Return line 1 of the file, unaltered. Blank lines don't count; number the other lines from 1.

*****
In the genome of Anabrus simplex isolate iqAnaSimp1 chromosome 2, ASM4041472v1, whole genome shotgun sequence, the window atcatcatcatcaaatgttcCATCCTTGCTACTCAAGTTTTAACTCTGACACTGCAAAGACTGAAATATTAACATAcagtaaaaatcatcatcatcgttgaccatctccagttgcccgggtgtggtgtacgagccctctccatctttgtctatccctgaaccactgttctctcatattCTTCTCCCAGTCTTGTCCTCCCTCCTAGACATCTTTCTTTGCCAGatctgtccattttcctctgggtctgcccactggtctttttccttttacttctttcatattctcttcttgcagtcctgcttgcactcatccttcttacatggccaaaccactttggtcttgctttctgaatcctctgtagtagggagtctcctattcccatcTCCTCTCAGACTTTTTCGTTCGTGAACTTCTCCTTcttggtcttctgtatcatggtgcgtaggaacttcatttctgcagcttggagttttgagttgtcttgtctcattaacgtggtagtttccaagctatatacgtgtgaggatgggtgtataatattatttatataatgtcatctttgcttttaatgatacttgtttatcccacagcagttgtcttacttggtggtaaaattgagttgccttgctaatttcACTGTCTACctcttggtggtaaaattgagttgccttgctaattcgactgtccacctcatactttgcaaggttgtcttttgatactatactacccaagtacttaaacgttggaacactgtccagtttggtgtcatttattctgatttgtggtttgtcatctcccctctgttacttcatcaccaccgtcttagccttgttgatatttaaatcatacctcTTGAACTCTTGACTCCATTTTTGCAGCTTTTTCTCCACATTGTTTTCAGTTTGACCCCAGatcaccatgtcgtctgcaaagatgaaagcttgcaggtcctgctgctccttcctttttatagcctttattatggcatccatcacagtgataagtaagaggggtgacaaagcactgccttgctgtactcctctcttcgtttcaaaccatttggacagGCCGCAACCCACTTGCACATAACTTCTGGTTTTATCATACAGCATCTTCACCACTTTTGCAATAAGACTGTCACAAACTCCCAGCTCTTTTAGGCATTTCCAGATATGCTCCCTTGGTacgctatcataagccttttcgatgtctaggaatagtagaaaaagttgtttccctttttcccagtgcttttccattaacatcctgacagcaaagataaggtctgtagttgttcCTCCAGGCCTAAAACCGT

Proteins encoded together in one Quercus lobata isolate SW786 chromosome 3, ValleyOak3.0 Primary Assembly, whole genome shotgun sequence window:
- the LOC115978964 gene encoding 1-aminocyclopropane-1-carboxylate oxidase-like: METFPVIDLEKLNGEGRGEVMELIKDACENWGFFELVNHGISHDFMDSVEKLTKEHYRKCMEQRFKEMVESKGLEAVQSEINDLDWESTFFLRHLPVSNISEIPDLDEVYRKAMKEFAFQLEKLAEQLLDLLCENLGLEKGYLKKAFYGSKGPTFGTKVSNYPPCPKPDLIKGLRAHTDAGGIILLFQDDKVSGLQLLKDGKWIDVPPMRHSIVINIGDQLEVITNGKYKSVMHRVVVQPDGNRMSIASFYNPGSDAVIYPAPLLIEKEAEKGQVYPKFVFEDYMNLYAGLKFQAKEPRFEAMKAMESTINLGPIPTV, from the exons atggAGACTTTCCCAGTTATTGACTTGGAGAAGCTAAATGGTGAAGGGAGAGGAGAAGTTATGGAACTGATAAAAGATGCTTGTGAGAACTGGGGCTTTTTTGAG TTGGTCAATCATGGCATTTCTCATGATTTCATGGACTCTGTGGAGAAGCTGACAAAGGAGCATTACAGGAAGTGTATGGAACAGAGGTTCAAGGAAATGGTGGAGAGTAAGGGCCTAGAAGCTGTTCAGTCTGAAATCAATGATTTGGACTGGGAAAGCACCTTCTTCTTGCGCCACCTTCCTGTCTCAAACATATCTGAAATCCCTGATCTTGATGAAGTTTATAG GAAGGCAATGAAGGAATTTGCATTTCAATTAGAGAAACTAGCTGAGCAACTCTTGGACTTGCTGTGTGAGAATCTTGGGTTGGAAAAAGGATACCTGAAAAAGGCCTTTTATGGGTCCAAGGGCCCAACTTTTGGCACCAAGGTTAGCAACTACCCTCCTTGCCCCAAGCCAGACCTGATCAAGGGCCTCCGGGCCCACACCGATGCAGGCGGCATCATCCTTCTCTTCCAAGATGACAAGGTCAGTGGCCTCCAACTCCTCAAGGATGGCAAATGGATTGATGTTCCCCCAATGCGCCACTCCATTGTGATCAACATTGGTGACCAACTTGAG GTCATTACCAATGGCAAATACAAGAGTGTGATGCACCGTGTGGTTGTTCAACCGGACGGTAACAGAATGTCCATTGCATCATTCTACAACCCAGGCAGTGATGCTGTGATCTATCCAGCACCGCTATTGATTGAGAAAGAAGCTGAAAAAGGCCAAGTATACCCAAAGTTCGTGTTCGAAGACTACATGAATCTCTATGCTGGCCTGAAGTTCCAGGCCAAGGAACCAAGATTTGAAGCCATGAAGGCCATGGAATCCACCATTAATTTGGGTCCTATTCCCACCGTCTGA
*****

In the genome of Anabrus simplex isolate iqAnaSimp1 chromosome 2, ASM4041472v1, whole genome shotgun sequence, the window atcatcatcatcaaatgttcCATCCTTGCTACTCAAGTTTTAACTCTGACACTGCAAAGACTGAAATATTAACATAcagtaaaaatcatcatcatcgttgaccatctccagttgcccgggtgtggtgtacgagccctctccatctttgtctatccctgaaccactgttctctcatattCTTCTCCCAGTCTTGTCCTCCCTCCTAGACATCTTTCTTTGCCAGatctgtccattttcctctgggtctgcccactggtctttttccttttacttctttcatattctcttcttgcagtcctgcttgcactcatccttcttacatggccaaaccactttggtcttgctttctgaatcctctgtagtagggagtctcctattcccatcTCCTCTCAGACTTTTTCGTTCGTGAACTTCTCCTTcttggtcttctgtatcatggtgcgtaggaacttcatttctgcagcttggagttttgagttgtcttgtctcattaacgtggtagtttccaagctatatacgtgtgaggatgggtgtataatattatttatataatgtcatctttgcttttaatgatacttgtttatcccacagcagttgtcttacttggtggtaaaattgagttgccttgctaatttcACTGTCTACctcttggtggtaaaattgagttgccttgctaattcgactgtccacctcatactttgcaaggttgtcttttgatactatactacccaagtacttaaacgttggaacactgtccagtttggtgtcatttattctgatttgtggtttgtcatctcccctctgttacttcatcaccaccgtcttagccttgttgatatttaaatcatacctcTTGAACTCTTGACTCCATTTTTGCAGCTTTTTCTCCACATTGTTTTCAGTTTGACCCCAGatcaccatgtcgtctgcaaagatgaaagcttgcaggtcctgctgctccttcctttttatagcctttattatggcatccatcacagtgataagtaagaggggtgacaaagcactgccttgctgtactcctctcttcgtttcaaaccatttggacagGCCGCAACCCACTTGCACATAACTTCTGGTTTTATCATACAGCATCTTCACCACTTTTGCAATAAGACTGTCACAAACTCCCAGCTCTTTTAGGCATTTCCAGATATGCTCCCTTGGTacgctatcataagccttttcgatgtctaggaatagtagaaaaagttgtttccctttttcccagtgcttttccattaacatcctgacagcaaagataaggtctgtagttgttcCTCCAGGCCTAAAACCGT